Disney artists Mark Henn, Michael Giaimo, Bill Schwab, and Lorelay Bove discuss the time period, influences, and design process that would have directed the early Disney artists in their creation of Snow White and the “Disney aesthetic”.

The Fairest Facts Of Them All: 7 things You May Not Know About Snow White and the Seven Dwarfs (4:37)
 Essentially a Buzzfeed article hosted by Sofia Carson with lots of sound effects and motion graphics. In terms of content, this might actually be pretty great if it wasn’t presented in the most obnoxious way possible.

Snow White in 70 Seconds (1:12)
 The story recapped in a short rap video. What have I gotten into? Are all the rest of the features like this? Kill me now.

Alternate Sequence: The Prince Meets Snow White (3:39)
 Ok, this is more like it. Using production art and storyboards, we’re presented with the expanded version of how the Prince and Snow White originally meet and fall in love. It’s nice to see this included here.

Disney’s First Feature: The Making of Snow White and the Seven Dwarfs (33:15)
 The gem of the disc. A wonderfully meaty half-hour making-of feature!

Bringing Snow White To Life (11:35)

Hyperion Studios Tour (30:36)
 Another half hour feature, this one focuses on the studio aspect of the era, discussing the relaxed company culture. Audio includes lots of workplace remembrances from many different Disney employees of office pranks and the like. My favorite part is the description of the operation of the multiplane camera which was so integral to the film’s iconic look.

Decoding The Exposure Sheet (6:49)
 Here’s another fascinating aspect of the film’s making that will appeal to animation enthusiasts. A rundown of an exposure sheet, or frame by frame camera operator’s guide, used to set up a shot. Even a simple shot has a ton of work and pre-consideration that’s reflected on the sheet.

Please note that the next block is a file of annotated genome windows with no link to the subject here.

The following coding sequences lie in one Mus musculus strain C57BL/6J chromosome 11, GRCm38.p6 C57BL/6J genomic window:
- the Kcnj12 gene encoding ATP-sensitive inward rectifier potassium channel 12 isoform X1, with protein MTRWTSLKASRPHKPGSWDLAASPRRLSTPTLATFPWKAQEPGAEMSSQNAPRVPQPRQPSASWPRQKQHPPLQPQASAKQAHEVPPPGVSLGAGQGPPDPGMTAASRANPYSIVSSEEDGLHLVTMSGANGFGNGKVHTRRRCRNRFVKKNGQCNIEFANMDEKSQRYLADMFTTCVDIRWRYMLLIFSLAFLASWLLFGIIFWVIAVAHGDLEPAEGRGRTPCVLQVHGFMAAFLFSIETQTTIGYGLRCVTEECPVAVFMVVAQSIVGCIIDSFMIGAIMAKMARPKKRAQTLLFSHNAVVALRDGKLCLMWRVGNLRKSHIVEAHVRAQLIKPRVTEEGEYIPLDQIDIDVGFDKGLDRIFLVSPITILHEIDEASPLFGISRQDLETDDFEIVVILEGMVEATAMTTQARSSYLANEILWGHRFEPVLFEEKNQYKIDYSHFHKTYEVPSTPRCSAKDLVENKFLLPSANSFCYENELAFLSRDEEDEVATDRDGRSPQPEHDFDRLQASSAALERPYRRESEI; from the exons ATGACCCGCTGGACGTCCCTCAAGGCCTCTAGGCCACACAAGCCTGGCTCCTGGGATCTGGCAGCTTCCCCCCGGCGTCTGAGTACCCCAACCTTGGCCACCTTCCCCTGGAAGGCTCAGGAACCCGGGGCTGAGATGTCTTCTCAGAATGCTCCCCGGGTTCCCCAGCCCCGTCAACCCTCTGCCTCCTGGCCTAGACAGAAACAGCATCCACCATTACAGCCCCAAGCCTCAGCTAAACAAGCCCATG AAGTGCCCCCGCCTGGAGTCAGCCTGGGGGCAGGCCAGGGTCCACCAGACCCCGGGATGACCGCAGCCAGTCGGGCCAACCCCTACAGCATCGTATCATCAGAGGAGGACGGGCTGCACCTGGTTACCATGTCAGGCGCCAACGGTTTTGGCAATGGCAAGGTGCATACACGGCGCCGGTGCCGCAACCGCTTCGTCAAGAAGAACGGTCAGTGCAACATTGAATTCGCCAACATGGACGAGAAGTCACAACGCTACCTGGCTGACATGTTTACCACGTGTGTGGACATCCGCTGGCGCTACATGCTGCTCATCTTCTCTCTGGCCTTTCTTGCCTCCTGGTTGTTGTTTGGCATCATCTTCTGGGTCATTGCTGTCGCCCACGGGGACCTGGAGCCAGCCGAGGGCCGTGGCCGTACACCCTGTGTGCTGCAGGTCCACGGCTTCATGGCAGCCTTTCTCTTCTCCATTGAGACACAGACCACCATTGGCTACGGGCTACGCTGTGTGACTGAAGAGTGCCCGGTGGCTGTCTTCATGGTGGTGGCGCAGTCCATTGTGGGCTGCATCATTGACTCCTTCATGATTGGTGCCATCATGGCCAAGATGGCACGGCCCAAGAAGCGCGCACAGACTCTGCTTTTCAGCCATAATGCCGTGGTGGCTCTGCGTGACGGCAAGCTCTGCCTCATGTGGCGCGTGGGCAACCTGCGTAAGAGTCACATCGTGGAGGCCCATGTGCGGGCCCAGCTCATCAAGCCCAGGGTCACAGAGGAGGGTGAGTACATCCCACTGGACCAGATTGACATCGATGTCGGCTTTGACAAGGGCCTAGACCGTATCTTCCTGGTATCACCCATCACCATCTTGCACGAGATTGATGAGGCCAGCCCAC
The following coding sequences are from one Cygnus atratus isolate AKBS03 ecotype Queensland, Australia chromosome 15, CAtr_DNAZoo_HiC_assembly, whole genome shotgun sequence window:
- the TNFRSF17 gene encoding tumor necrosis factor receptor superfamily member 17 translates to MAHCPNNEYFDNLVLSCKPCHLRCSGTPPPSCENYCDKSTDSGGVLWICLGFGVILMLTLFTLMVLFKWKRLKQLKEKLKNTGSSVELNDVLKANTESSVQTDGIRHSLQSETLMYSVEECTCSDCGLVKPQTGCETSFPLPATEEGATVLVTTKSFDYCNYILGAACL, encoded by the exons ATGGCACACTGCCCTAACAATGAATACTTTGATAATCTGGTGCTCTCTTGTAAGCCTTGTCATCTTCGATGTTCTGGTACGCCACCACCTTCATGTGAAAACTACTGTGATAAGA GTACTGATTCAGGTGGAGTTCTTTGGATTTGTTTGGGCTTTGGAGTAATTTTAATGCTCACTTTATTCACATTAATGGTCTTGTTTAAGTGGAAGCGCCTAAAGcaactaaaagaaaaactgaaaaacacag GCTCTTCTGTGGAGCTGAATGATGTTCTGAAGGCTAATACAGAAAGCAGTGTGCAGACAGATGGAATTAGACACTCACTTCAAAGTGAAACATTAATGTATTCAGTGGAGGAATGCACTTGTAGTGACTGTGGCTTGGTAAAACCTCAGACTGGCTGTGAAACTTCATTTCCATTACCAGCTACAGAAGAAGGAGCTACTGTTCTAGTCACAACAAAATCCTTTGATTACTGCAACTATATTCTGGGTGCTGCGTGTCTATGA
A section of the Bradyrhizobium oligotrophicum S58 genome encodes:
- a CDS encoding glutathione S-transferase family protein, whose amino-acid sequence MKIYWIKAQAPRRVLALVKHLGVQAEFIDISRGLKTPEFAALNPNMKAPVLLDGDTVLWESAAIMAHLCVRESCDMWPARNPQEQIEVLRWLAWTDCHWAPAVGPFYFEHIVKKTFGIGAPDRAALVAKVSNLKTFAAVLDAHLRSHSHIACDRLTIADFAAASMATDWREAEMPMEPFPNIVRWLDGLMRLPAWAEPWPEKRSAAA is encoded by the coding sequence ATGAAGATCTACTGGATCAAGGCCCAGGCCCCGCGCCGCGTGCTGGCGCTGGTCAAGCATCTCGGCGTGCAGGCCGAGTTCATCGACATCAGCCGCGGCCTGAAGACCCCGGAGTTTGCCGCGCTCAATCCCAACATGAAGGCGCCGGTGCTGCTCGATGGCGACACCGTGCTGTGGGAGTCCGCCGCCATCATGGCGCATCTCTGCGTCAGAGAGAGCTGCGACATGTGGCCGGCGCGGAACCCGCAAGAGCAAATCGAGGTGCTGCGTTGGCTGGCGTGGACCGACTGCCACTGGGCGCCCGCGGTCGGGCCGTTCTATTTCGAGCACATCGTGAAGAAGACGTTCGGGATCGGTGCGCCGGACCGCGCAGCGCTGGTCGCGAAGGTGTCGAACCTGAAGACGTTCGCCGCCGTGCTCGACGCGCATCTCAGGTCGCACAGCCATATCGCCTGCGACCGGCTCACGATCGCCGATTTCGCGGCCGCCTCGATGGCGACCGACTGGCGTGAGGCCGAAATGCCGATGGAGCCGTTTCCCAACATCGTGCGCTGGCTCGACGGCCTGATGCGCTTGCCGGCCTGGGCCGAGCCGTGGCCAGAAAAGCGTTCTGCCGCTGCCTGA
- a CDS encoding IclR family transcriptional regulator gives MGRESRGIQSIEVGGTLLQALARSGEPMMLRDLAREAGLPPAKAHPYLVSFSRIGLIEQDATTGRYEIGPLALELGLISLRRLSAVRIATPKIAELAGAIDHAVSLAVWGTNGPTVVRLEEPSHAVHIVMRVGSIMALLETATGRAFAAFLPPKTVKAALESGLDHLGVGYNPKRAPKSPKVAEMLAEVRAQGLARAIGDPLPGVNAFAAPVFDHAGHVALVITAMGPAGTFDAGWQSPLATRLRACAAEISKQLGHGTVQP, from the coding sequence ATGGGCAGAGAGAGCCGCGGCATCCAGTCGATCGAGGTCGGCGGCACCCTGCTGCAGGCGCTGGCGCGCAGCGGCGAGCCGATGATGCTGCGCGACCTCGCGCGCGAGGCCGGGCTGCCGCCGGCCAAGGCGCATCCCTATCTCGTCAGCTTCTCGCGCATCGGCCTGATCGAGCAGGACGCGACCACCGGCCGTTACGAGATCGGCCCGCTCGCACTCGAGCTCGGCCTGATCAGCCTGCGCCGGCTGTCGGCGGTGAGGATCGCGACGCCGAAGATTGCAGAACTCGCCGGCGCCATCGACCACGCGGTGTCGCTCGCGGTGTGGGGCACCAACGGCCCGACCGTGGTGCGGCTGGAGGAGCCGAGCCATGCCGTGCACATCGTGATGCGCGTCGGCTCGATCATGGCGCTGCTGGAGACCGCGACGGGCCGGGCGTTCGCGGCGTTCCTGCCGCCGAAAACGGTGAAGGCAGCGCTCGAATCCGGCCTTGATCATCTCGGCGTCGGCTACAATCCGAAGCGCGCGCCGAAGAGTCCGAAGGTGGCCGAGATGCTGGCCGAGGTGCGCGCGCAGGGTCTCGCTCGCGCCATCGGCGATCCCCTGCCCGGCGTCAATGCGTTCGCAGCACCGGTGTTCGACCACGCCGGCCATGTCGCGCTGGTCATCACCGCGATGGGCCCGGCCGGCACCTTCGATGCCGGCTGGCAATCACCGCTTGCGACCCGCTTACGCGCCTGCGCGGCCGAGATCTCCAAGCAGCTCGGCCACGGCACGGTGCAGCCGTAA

Snow White Returns (8:44)
 One of the most fascinating features is this discovery of art assets for a sequel short. Had it been produced, the short would have incorporated two unused (but largely completed) scenes from the film, tying them together into a new narrative in which Snow White returns to the Dwarfs’ home for a visit. (Note the two scenes in question are also features on the disc).

Story Meetings: The Dwarfs (5:51) and The Huntsman (3:55)
 Abbreviated re-enactments of conversations about the characters, culled from transcriptions of real meetings.

Deleted Scenes: Soup Eating Sequence (4:07) and Bed Building Sequence (6:28)

Animation Voice Talent (6:20)
 Short featurette on the film’s talented voice actors

Sneak Peaks:

The aforementioned Trailers for Zootopia and The Good Dinosaur are offered here, preceded by a trio of annoying ads for Disney Movie Rewards (0:20), The Disney Store (0:32), and Disney Parks (0:32).

A/V Out.

Get it at Amazon:
 [Blu-ray] | [Instant]